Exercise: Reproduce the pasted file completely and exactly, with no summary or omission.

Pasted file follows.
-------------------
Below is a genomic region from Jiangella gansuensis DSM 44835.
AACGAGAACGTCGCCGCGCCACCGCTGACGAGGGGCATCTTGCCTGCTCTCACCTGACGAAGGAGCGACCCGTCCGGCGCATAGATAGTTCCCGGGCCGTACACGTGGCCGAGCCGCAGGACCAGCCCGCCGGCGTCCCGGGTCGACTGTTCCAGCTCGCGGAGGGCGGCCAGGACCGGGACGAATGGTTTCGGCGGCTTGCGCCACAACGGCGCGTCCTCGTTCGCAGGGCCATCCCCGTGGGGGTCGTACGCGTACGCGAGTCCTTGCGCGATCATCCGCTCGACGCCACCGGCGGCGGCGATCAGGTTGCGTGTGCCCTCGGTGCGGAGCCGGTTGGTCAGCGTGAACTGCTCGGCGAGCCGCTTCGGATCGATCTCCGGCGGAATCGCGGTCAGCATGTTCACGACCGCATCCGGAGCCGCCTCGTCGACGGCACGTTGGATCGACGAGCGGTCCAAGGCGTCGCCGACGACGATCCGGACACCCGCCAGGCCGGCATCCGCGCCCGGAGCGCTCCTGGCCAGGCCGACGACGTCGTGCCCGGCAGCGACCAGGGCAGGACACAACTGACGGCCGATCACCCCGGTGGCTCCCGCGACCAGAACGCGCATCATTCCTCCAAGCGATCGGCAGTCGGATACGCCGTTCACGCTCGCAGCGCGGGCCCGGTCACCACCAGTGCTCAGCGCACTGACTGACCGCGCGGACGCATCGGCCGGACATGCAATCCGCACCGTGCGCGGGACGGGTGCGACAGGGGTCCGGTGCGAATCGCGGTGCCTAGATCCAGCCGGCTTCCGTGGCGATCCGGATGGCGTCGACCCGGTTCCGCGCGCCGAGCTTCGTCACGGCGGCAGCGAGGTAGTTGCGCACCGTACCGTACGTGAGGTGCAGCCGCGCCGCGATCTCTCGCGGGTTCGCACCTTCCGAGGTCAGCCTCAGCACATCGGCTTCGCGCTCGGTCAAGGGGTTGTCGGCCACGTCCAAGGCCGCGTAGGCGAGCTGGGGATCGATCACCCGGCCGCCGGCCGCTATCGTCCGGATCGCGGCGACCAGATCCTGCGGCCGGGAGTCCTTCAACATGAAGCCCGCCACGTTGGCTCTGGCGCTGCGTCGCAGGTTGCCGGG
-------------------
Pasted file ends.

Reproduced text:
Below is a genomic region from Jiangella gansuensis DSM 44835.
AACGAGAACGTCGCCGCGCCACCGCTGACGAGGGGCATCTTGCCTGCTCTCACCTGACGAAGGAGCGACCCGTCCGGCGCATAGATAGTTCCCGGGCCGTACACGTGGCCGAGCCGCAGGACCAGCCCGCCGGCGTCCCGGGTCGACTGTTCCAGCTCGCGGAGGGCGGCCAGGACCGGGACGAATGGTTTCGGCGGCTTGCGCCACAACGGCGCGTCCTCGTTCGCAGGGCCATCCCCGTGGGGGTCGTACGCGTACGCGAGTCCTTGCGCGATCATCCGCTCGACGCCACCGGCGGCGGCGATCAGGTTGCGTGTGCCCTCGGTGCGGAGCCGGTTGGTCAGCGTGAACTGCTCGGCGAGCCGCTTCGGATCGATCTCCGGCGGAATCGCGGTCAGCATGTTCACGACCGCATCCGGAGCCGCCTCGTCGACGGCACGTTGGATCGACGAGCGGTCCAAGGCGTCGCCGACGACGATCCGGACACCCGCCAGGCCGGCATCCGCGCCCGGAGCGCTCCTGGCCAGGCCGACGACGTCGTGCCCGGCAGCGACCAGGGCAGGACACAACTGACGGCCGATCACCCCGGTGGCTCCCGCGACCAGAACGCGCATCATTCCTCCAAGCGATCGGCAGTCGGATACGCCGTTCACGCTCGCAGCGCGGGCCCGGTCACCACCAGTGCTCAGCGCACTGACTGACCGCGCGGACGCATCGGCCGGACATGCAATCCGCACCGTGCGCGGGACGGGTGCGACAGGGGTCCGGTGCGAATCGCGGTGCCTAGATCCAGCCGGCTTCCGTGGCGATCCGGATGGCGTCGACCCGGTTCCGCGCGCCGAGCTTCGTCACGGCGGCAGCGAGGTAGTTGCGCACCGTACCGTACGTGAGGTGCAGCCGCGCCGCGATCTCTCGCGGGTTCGCACCTTCCGAGGTCAGCCTCAGCACATCGGCTTCGCGCTCGGTCAAGGGGTTGTCGGCCACGTCCAAGGCCGCGTAGGCGAGCTGGGGATCGATCACCCGGCCGCCGGCCGCTATCGTCCGGATCGCGGCGACCAGATCCTGCGGCCGGGAGTCCTTCAACATGAAGCCCGCCACGTTGGCTCTGGCGCTGCGTCGCAGGTTGCCGGG